Union rejects binding arbitration

There is still no end in sight for the three-month District of Kitimat workers’ strike that has left Kitimat at a standstill

There is still no end in sight for the three-month District of Kitimat workers’ strike that has left Kitimat at a standstill.

Unifor 2300 has rejected binding arbitration as the third round of mediation between the union and the District failed to reach a deal by the afternoon of May 23. Negotiations had to be wrapped-up by that time because the mediator was scheduled to fly out of town.

In a subsequent press release on May 25, the District of Kitimat proposed binding arbitration – a process that would see a mediator draw-up a deal after listening to both parties. If binding arbitration was agreed to, employees would have returned to work while the process occurred.

The union refused to comment on the District’s proposal until three days later when they informed the District of their decision to reject the proposal. Their announcement was relayed to the public through the District’s press release on May 28.

Unifor 2300 could not be reached for comment on their decision to reject binding arbitration.

As for reaching a deal, the latest three-day round of mediation was the last instalment of nine days of mediated discussion between the union and the District that have only aggravated tensions between them.

In the last minutes of the May 23 meeting, the union’s Bargaining Committee outlined their “Bedrock Position.” They stated that this final Offer to Settle was “the bare minimum that will improve our working lives.” The District was unable to respond to the proposal slated just five minutes before the mediator’s departure.

That is when the District decided to propose binding arbitration. “Enough is enough, we are willing to put everything on the table,” said Mayor Phil Germuth of the proposal.

The union then rejected the proposal, but maintained in a press release on May 26 that they are getting close to a deal.

Both sides claim to have made significant compromises over the mediation process and blame the other party for the stalemate. Mayor Phil Germuth maintains that the District’s offer is fair and, in a press release on May 25, states that “this dispute is ultimately about who is going to run the District of Kitimat.”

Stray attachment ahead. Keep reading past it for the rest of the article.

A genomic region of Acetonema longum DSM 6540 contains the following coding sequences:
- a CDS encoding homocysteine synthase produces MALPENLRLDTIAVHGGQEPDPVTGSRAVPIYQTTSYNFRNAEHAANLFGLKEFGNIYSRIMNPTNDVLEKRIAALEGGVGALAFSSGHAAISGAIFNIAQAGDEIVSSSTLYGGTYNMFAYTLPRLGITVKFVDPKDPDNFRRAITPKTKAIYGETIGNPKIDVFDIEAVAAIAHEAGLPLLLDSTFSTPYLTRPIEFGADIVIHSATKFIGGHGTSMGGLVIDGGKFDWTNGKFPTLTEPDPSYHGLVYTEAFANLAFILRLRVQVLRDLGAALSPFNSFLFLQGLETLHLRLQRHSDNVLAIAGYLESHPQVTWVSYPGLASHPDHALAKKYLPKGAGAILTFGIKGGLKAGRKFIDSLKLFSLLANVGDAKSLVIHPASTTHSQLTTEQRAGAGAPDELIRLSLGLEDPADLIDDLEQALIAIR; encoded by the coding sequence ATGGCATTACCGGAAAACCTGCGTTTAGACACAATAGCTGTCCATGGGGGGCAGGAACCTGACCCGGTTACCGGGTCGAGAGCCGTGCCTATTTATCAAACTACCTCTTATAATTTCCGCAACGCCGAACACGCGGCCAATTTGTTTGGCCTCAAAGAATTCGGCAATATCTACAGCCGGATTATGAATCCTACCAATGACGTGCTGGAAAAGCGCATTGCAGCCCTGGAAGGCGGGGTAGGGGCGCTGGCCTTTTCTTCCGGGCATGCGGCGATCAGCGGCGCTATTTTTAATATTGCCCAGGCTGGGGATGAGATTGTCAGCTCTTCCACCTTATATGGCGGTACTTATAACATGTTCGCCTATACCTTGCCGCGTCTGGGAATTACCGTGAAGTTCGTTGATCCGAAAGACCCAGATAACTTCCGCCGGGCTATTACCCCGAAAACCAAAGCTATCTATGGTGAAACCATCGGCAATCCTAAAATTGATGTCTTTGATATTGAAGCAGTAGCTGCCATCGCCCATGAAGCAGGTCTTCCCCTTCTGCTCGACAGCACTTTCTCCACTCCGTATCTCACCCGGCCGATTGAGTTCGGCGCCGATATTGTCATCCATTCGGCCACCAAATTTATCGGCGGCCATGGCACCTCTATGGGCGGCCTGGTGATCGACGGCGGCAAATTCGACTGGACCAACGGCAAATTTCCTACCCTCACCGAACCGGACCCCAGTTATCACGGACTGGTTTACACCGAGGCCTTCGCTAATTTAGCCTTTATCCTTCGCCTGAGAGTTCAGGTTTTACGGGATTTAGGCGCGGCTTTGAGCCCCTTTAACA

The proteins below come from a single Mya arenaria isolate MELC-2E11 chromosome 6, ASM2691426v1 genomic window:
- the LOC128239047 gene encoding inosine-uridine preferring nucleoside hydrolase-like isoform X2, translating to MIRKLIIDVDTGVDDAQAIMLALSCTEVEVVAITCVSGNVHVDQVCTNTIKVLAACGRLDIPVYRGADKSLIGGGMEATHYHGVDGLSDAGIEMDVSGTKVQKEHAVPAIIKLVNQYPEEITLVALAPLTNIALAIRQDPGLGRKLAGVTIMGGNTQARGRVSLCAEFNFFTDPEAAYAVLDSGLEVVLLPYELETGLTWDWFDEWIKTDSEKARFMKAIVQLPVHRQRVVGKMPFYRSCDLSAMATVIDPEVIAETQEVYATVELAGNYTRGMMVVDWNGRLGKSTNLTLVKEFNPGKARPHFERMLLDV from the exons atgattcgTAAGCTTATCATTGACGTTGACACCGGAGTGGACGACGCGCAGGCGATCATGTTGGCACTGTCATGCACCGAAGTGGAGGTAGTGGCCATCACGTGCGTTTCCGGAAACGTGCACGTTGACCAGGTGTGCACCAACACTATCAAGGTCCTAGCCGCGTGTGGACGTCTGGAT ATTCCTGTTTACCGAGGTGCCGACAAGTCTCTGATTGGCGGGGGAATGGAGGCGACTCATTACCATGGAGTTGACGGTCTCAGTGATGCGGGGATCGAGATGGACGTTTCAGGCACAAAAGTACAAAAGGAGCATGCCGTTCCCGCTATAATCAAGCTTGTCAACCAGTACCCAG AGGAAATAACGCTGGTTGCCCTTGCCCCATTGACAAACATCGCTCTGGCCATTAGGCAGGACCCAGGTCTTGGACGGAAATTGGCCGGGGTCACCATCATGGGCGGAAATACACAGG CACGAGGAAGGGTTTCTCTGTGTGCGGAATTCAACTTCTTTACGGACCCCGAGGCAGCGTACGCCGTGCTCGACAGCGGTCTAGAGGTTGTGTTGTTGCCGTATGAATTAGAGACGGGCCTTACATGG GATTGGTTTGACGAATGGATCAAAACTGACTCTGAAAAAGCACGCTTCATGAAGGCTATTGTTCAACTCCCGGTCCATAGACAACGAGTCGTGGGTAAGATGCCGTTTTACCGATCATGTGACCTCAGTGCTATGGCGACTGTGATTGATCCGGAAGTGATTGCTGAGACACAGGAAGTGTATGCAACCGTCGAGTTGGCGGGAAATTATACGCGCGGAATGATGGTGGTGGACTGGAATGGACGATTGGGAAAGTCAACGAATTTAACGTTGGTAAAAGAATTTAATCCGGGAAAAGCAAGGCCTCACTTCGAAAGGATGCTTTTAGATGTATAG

The union maintains issues around safety and harassment and the extent of contracted-out work are not being properly addressed by the District’s proposals.

They also have concerns about signing an agreement that does not guarantee a minimum number of full-time jobs nor assigns wage increases based on the level of new industry in Kitimat.

Meanwhile, the District maintains that their proposed 2.5 per cent wage increase in each of the next three years and new full-time jobs in leisure services are generous.

They also feel that their current policy on safety and harassment is adequate.

The heated negotiations have devolved into shouting in some cases and strikers have picketed Kitimat Council meetings.

The District called in the efforts of a third-party negotiator to handle the city’s side after the District felt that bargaining sessions were becoming too abusive to staff.

Details of the last two months’ negotiations cannot be released as they are bound by a confidentiality agreement.

The strike has greatly affected Kitimat recreational services with no access to the pool, the arena, or the Senior’s Centre.

Both sides emphasize that they are committed to returning the services to the community as soon as possible.

The union’s Business Agent Martin Mcllwrath said “[they’re] as eager as anyone to resume services to the citizens of Kitimat, but [they] can’t do that if the negotiators are going in circles.”

Similarly, the mayor said that “[he] feels the concerns for the people of the community.”

As the strike enters its fourth month, there is no word yet on when talks will resume.



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